We have always imagined a world where technology is deeply integrated into our lives in such a way that increases human productivity, efficiency and convenience while minimising the margin of error in everything that we do. The vision of this strong connectivity between technology and human interaction might arrive sooner than we think with Augmented Reality and the Internet of Things making rapid progress in the tech sector. We have already seen Google Glass, Microsoft HoloLens and the worldwide phenomenon Pokémon GO and here are five more ways that AR and IoT can revolutionise the way we do things everyday.
1. Holographic windscreens in Uber cars
For those who rely on a service that can take you immediately to your destination at a moment’s notice, an Uber is a necessary part of life. Of course, in a very populated city it can be difficult for the caller to distinguish themselves for the Uber driver to see you amongst the bustling crowds. This issue can be mitigated by Uber tracking your location through your mobile phone but as we all know; GPS and cellular coverage isn’t always working at 100% when we really need it. So how can we solve this issue? How about a beautiful augmented car windscreen that can display metadata of the caller who has requested a specific Uber driver in real-time through the tracking of their IoT-enabled Uber app through their phone? That way, the driver is able to easily find that needle in the human haystack just by looking at his windscreen.
2. Easily diagnose a hospital patient with AR scanning
Hospitals cater to patients every single second of the day and with little time to waste when lives are on the line, any technological advancements to assist doctors and nurses in the operating room can make all the difference. There already exist machines that can scan patients such as X-ray machines and while these are effective in that they produce a rough image of a patient, with Augmented Reality and IoT we can do better. A scan, viewed through an augmented piece of equipment that is able to extract metadata from the scan and give us detailed information on any anomalies that may appear on any of the vital organs. This could potentially eliminate human error during critical moments in operating rooms so our hardworking doctors and nurses can focus on the more important task at hand.
3. Detecting lines, cables, leads beneath surfaces for maintenance
Cable management is a hassle. We all have chargers, adapters, earphones coiled and tangled all under our desks and at the bottom of our bags. So you can imagine the headache when trying to manage cables that provides internet service to our homes or supplying power to generators that keep an entire empire operating. Imagine what would happen when a fault occurs and an entire building’s power cuts off? Technicians would spend precious time searching through a large confusing cobweb of pipes and leads (which are typically behind a wall or underground) to diagnose the problem. Using cables that are IoT-enabled that would send out a signal when a fault occurs, technicians can use an AR device that could allow the user to see cables beneath surfaces and pinpoint the exact location of the fault. This removes the time and effort spent on pointless searching so the problem is able to be fixed and the company be up and running in little time.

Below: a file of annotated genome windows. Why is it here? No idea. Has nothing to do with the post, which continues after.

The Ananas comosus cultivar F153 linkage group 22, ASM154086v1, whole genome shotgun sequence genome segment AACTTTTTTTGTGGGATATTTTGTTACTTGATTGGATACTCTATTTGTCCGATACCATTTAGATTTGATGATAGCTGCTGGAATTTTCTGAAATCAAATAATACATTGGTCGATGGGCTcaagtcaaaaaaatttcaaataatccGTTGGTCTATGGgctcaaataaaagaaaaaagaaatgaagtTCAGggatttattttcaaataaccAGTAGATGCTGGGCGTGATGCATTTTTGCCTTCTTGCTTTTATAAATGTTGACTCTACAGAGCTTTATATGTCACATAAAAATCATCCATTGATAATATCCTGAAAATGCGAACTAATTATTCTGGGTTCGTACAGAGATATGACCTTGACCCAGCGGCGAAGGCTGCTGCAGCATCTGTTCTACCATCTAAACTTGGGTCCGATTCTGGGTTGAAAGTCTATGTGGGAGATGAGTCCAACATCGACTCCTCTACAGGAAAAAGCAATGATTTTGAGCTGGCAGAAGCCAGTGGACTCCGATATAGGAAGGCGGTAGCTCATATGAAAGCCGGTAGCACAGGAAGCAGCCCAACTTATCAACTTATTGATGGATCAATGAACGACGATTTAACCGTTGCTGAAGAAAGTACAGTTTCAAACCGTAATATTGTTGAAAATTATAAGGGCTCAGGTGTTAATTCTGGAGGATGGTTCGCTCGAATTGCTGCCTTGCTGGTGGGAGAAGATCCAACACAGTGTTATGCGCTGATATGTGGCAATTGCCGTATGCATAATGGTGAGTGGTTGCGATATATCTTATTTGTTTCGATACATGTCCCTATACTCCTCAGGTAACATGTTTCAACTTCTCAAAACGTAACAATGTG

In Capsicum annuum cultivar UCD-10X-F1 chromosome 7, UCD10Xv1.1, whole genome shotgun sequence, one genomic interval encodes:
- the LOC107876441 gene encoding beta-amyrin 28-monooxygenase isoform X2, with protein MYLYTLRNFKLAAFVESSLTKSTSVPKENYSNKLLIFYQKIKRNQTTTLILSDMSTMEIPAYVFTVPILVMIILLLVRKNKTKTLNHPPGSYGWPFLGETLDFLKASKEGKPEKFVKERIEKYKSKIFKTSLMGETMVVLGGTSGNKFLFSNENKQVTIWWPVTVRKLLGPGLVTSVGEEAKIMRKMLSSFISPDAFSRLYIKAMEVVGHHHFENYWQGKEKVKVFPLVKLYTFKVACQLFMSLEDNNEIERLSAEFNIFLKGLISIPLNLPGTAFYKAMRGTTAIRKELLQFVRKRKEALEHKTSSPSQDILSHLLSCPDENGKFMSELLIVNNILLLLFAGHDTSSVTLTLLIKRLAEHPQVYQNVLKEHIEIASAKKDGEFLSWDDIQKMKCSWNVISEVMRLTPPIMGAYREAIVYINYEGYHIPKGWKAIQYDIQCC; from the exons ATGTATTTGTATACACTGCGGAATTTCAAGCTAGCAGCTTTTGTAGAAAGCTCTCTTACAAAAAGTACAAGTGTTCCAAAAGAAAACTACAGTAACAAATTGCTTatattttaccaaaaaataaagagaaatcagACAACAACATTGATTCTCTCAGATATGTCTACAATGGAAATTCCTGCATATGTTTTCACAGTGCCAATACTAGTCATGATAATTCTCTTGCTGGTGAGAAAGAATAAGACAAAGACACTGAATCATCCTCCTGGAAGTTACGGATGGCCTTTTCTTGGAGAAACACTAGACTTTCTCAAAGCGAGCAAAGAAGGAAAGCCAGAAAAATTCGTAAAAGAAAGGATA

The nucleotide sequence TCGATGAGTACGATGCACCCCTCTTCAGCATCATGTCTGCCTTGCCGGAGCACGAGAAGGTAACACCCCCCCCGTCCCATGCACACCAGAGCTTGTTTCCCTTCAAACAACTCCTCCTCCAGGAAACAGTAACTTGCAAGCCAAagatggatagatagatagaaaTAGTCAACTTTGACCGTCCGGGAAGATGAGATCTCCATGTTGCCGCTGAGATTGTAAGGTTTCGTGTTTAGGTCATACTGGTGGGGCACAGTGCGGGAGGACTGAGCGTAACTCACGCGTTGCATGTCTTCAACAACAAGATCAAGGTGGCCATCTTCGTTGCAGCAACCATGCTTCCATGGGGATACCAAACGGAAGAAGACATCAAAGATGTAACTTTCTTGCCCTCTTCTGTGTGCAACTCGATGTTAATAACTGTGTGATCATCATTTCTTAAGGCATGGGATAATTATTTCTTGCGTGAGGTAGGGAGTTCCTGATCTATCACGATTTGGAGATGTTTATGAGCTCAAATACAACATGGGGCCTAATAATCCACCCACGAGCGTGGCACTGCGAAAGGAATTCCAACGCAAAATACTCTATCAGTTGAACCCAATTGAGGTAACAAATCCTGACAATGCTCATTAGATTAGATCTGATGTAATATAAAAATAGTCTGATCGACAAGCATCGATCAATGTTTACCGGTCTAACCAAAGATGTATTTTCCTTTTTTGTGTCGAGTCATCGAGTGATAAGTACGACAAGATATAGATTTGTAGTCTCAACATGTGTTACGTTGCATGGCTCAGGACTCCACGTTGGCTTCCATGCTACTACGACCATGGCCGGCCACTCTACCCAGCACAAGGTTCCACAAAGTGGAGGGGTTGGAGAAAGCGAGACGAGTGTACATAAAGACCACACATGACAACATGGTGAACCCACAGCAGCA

4. Video games – Game Assets in a real-world environment with Augmented Reality
Microsoft revealed a special project that involved the smash-hit video game Minecraft and a prototype of their HoloLens, a pair of glasses that allows the user to see virtual objects in the real world to interact with. The virtual world of Minecraft was magically formed on top of a real world physical desk on the Microsoft stage in front of audiences and the user could interact this world. Another recent example was with the worldwide phenomenon Pokémon GO – a mobile game that allowed users to hunt down and capture various virtual creatures and add them to a collection. This incredibly simple premise of a game brought legions of people from all ages, genders, and races together forming bonds over collecting cute little pocket monsters. These are examples that currently exist albeit very simple applications using Augmented Reality but the next step of this would be to refine the experience. Take for instance a player wearing an IoT-enabled device that monitors and collects data about his body: temperature, breathing pattern, heartbeat. This allows an AI in a horror video game to tune the experience to this particular person’s habits to provide them with the ultimate entertaining experience.
5. Shopping – the Augmented Reality experience
Amazon recently opened their new project Amazon GO, a physical store that removes the need for queues or checkouts. Using a combination of technologies, including IoT, it has the ability to sense when items are taken off a shelf and that data is added to a virtual cart. As the customer leaves the store, the total value of the virtual cart is calculated and charged through the customer’s Amazon account. The technology is impressive but we can take it one step further with Augmented Reality. We could have a device that could reveal to us the exact location of an item in the 3D space without the need to search through multiple aisles and best of all, it’s already a device that we all carry in our pockets. Mobile phone cameras will help us locate a particular item immediately buy simply pointing it around the store. It sounds cool and futuristic, and that is exactly what AR and IoT is capable of.